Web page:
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Life for a Londoner in the Land Army

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My mother Eileen joined the Women's Land Army in June 1940. Her writings – public and private – give an insight into what life was like for a nineteen-year-old Londoner thrown into farm work in Somerset. An article by Eileen was carried in the December 1941 edition of "The Land Girl" Her article in "The Land Girl" painted a generally happy picture of her time but her later reminiscences revealed the loneliness of the city girl neither accepted by the farm workers or the farmers themselves – especially when she was placed on a farm in Street, where she commented “I worked for a bully”. I have put together the following from notes in an old exercise book that I found when clearing her house about her first month’s “training” in Erdington, Somerset: Everything was old and in need of repair at "Burnt House Farm". A disaster had struck it long ago and the present tenant, Mr Yatton, seemed content to include himself in the farm's ill fortune. Mild,

Alone in Pevensey - Mum's memories in poetry

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My Mum left a series of poems and prose about her wartime life.  In one album she writes, "my life as a mechanic is isolated. At RAF Pevensey in 1945, I am discovered by Jerry Ford".  Her poem says much more: Pevensey Blues An ignorant girl Stood in a swamp and stared. A black man on a bicycle saw the girl in the middle of the marsh and stopped. Hi! The girl believed she was invisible and did not hear. Hi! Nonchalant, admiring, he waited. Caltha palustris, shining, glabrous, held her in thrall. She learned words like this from a little book. She always carried a book to help her in her ignorance. She stared at the king-cup, golden-eyed, unwinking. Hi!      He approached. Being a polite sort of girl she went to enquire if  something was the matter And thus began a conversation. At Eastbourne, sprawled at ease on a bed of pebbles He potted seagulls Laughed uproariously when she remonstrated. At home, he said, they ate little birds, Killed them with stones, And laugh, right from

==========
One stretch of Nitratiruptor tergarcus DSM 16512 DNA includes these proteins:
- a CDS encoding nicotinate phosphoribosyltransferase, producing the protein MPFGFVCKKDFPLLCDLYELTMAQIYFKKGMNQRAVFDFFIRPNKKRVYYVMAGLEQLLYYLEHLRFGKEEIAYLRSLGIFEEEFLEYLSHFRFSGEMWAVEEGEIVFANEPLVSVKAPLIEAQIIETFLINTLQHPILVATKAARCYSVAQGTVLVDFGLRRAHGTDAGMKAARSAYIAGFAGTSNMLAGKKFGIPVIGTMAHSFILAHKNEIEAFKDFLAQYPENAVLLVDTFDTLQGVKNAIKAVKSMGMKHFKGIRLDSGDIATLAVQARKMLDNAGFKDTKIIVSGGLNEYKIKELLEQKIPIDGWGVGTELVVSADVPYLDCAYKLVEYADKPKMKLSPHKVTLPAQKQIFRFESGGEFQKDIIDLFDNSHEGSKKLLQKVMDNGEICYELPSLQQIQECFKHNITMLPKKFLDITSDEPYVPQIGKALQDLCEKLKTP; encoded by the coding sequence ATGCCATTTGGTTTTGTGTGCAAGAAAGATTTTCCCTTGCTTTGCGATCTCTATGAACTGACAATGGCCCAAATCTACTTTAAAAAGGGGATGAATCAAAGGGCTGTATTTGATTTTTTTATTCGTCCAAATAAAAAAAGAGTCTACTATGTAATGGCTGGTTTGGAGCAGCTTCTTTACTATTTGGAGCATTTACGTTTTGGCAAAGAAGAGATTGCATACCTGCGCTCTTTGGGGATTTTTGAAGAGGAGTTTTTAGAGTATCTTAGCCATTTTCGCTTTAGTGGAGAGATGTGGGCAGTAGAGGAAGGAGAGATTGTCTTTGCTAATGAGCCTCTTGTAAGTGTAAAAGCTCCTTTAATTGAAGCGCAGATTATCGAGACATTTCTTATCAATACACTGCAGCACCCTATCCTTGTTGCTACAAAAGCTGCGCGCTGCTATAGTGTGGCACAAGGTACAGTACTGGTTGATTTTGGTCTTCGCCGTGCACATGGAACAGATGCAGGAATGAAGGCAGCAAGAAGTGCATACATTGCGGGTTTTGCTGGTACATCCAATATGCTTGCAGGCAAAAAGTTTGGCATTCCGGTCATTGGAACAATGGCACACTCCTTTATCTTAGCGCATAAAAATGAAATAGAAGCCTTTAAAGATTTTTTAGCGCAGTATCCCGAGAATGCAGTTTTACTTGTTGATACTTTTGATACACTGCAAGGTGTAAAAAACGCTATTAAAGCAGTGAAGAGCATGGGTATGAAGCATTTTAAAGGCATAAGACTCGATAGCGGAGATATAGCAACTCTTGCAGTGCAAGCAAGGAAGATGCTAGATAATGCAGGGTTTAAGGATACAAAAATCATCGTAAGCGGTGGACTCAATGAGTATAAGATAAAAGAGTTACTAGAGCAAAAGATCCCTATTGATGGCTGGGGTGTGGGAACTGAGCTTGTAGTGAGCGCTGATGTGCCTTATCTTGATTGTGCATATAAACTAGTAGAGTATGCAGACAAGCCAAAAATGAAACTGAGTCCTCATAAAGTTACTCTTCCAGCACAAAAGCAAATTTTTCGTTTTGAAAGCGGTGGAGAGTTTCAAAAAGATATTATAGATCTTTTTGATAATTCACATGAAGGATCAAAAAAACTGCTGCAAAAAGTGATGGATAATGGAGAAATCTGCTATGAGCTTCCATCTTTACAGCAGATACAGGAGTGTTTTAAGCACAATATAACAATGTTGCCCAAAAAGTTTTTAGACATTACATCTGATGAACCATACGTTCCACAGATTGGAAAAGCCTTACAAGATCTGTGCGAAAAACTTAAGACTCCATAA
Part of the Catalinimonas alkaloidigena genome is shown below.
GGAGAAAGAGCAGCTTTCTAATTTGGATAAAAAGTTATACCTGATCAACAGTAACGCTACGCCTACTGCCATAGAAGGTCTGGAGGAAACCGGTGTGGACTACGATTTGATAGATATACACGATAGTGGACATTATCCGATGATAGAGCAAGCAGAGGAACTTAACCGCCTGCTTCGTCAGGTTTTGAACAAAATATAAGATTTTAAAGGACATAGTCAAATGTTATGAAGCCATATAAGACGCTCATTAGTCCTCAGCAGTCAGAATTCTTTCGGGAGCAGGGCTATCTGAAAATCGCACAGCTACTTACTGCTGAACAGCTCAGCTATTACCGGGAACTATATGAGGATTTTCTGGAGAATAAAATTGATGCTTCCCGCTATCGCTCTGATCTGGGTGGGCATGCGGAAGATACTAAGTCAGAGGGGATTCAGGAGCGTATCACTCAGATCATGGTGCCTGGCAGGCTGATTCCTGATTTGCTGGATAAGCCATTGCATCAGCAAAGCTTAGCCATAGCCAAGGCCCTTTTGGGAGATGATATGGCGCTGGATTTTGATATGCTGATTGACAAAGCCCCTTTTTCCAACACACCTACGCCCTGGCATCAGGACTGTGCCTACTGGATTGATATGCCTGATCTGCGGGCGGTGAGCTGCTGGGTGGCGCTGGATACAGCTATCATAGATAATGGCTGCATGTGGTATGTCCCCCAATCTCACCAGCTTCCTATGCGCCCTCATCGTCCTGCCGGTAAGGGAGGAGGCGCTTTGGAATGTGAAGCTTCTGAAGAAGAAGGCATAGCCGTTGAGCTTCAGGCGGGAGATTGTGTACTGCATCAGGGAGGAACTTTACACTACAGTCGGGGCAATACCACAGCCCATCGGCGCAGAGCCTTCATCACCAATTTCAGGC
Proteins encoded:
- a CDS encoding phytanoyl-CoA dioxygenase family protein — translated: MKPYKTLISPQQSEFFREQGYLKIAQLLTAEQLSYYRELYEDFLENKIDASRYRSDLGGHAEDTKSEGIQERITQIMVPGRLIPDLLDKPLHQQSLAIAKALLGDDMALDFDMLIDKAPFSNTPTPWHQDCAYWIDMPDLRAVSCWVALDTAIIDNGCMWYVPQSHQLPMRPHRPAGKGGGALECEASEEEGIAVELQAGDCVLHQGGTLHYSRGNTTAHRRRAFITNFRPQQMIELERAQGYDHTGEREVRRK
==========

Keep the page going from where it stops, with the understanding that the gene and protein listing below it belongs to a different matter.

Letters from 'Third Man' Vienna - fact, not fiction (1945)

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Eileen’s brother, my Uncle Bert, joined the RAF, leaving Auntie Gwen to run the flower shop in West London. After initial training, Bert was told he wasn’t fit to fly but became a radio operator and was posted to North Africa. A chirpy Londoner, Bert sent a series of letters and cards as his units travelled across North Africa and then through Italy. He finished his military service in Vienna in November 1945, just as the post-war election was taking place. These were two last letters he sent before returning to London: 09/11/45 HQ, Royal Air Force, Vienna (Austria), C.M.F. Dear Eileen I have been in Vienna about four days and am very happy with the whole situation. This posting is the one that should have come through to TAF in May. Our old S.O. is here and was quite pleased to see us. All the installing of equipment has been some of course and the duties for which we were posted, Reuters receivers, have been filled by Austrian civilians. Two of my old

Ending the war in Italy (1945)

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Eileen’s brother, my Uncle Bert, joined the RAF, leaving Auntie Gwen to run the flower shop in West London. After initial training, Bert was told he wasn’t fit to fly but became a radio operator and was posted to North Africa. A chirpy Londoner, Bert sent a series of letters and cards as his units travelled across North Africa and then through Italy. 16/2/45 Dear Eileen I am afraid I have been rather a long time answering your letter, the first one you wrote from your new address, but I have been on the move. I have left my mountain home and am now in a climate so much milder that we shall be sunbathing very shortly. The climate is not the only change, we are living in comfortable billets in town, the same one that I spent my leave in last summer. It has the atmosphere of a peacetime town in many ways. There is no blackout and everything is just so. In our billets shoes have to be polished and left in a certain place under the bed for inspection every day togeth